Business Standard, 5th June 07
The Ministry of Defence (MoD) has added another important change to the series of internal decisions on the Defence Offset Policy: foreign vendors can offer Transfer of Technology (ToT) as a way to fulfil its offsets liabilities in a deal. The MoD believes that this is a win-win situation for both vendors and for India. The MoD would gain from access to sensitive technologies that it has long been denied, while the foreign vendor would be spared the difficulties of actually implementing an offset liability: finding an Indian partner, obtaining the manufacturing licenses, and going through the uncertainties of an opaque MoD tendering procedure.
This proposal, beneficial though it appears for the Indian defence industry, has apparently been greeted with even greater enthusiasm by global defence majors.
The proposal greatly simplifies the execution of a vendor’s offset liability. MoD sources explain its working with an example that they stress is hypothetical. India could soon contract for the purchase of 197 utility helicopters from EADS subsidiary, Eurocopter. The deal would involve the purchase of 67 helicopters off-the-shelf, and the ToT and licensed production of another 130 helicopters in HAL Bangalore. If the total contract is worth $1 billion, Eurocopter would have to invest $300 million (30% of the contract value) into offsets, or defence production in India. Instead, if the value of the ToT is negotiated at $350 million, Eurocopter can simply offer it as an offset, fulfilling its $300 million liability, and banking the extra $50 million as offsets towards a future deal.
The stage for this MoD decision was set by a fortuitous set of circumstances. Firstly, the Defence R&D Organisation (DRDO), under public interrogation for its failure to deliver quickly on indigenisation, has dropped its reflexive opposition to procuring foreign technology. Confronted by its failings, the DRDO has agreed to import key technologies to develop downstream military equipment. For example, to fulfil the huge army order for Night Vision Devices, the DRDO accepts the need to import the key technology, Image Intensifier Tubes, which it has failed to develop itself.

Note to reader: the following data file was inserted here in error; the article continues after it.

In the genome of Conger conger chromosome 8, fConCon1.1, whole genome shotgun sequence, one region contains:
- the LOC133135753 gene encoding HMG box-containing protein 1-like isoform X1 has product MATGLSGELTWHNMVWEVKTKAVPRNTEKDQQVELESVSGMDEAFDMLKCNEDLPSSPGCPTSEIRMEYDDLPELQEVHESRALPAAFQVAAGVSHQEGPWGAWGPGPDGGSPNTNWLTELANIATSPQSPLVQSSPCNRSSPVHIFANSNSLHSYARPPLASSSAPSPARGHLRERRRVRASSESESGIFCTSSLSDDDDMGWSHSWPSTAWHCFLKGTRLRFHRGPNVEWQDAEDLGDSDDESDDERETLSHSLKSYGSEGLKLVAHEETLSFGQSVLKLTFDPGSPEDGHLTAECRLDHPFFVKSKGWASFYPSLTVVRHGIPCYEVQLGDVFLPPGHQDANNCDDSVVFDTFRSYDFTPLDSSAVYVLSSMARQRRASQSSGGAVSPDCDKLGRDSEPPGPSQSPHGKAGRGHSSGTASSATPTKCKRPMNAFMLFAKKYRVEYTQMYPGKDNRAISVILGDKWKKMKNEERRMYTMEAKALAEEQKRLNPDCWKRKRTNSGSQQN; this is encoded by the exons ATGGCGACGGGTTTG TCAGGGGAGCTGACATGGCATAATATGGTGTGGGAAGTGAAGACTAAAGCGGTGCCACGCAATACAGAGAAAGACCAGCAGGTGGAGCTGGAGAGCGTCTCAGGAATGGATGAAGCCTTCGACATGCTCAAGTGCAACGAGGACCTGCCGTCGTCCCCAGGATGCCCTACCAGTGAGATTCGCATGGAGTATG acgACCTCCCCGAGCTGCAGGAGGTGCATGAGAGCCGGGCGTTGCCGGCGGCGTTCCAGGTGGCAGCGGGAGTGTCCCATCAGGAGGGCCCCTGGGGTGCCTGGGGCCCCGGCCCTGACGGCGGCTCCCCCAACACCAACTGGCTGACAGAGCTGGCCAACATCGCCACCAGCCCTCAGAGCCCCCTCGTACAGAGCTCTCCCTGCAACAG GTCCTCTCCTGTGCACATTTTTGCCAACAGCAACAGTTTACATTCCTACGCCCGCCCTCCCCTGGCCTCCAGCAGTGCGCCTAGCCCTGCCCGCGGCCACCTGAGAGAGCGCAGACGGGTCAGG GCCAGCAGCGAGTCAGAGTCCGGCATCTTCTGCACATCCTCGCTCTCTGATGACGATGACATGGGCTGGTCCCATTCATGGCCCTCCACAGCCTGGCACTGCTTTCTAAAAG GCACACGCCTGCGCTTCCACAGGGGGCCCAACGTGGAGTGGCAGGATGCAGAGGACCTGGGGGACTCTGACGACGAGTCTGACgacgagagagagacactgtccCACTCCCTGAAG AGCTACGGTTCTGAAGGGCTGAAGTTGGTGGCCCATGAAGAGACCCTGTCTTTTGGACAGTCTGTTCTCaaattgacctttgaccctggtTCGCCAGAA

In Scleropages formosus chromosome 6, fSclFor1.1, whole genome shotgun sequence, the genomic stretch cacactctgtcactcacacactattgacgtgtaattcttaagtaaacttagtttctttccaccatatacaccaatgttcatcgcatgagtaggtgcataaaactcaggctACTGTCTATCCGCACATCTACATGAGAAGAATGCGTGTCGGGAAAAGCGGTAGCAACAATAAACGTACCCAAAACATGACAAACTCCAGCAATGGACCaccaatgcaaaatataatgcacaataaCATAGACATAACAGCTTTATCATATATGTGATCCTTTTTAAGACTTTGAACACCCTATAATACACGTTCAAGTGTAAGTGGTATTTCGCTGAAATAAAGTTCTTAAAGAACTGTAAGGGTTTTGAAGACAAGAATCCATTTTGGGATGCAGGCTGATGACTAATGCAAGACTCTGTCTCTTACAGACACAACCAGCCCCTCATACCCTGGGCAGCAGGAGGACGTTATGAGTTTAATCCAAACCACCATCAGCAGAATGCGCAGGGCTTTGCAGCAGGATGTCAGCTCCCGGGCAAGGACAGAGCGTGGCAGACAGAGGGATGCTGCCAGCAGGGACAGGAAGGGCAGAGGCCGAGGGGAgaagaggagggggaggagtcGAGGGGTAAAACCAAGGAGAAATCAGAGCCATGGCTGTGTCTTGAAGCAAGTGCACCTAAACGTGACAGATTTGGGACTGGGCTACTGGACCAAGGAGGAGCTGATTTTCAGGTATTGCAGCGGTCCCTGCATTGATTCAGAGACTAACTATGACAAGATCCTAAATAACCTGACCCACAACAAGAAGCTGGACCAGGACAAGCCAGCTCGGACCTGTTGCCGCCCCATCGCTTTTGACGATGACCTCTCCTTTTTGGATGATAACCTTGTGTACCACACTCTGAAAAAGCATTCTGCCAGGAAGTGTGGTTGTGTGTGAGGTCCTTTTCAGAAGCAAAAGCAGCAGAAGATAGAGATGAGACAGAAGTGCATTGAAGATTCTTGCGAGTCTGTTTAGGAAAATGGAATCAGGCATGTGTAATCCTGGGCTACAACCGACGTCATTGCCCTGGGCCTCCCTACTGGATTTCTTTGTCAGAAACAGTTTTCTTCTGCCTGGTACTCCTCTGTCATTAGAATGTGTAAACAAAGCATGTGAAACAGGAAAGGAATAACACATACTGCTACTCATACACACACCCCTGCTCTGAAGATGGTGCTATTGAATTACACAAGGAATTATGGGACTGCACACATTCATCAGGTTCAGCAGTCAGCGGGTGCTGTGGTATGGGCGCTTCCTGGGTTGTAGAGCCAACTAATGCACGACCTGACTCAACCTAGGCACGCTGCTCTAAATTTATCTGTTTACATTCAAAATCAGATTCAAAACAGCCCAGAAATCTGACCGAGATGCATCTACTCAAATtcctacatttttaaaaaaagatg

The second big change, explain MoD sources, is the changed global mindset about providing cutting-edge technology to India. After decades of international sanctions since the 1974 nuclear experiment, Israel’s readiness over the last decade to provide India with defence technology has meant that other countries either get onto the bandwagon or get left behind. India already accounts for 30% of Israel’s arms exports and the figure is rising.
The third circumstance, the MoD points out, is the increased confidence amongst uniformed servicemen and defence scientists in evaluating and pricing technology on offer. With foreign courses and exchange programmes liberalised over the last decade, many more soldiers and scientists have developed international exposure and technological expertise. Having evaluated foreign technology as part of several ToT deals signed by India recently, there is a bank of experience as well.
Leveraging offsets allows the MoD to bargain for technology from a position of strength. After decades of being palmed off with near-obsolescent technology, MoD sources point out that vendors will now have to compete to provide India with technology. The companies tendering for any contract will have to specify, in their offset proposals, the technology they will provide as well as the cost they assign to it. Thereafter, Indian military and DRDO experts will make the decision.
While the MoD has made the decision to include ToT as a part of the offset options open to a vendor, it has not yet been promulgated. Global vendors are also waiting for an official announcement on the MoD’s earlier decisions to permit “offset banking” and waiving offsets in “fast track” procurements.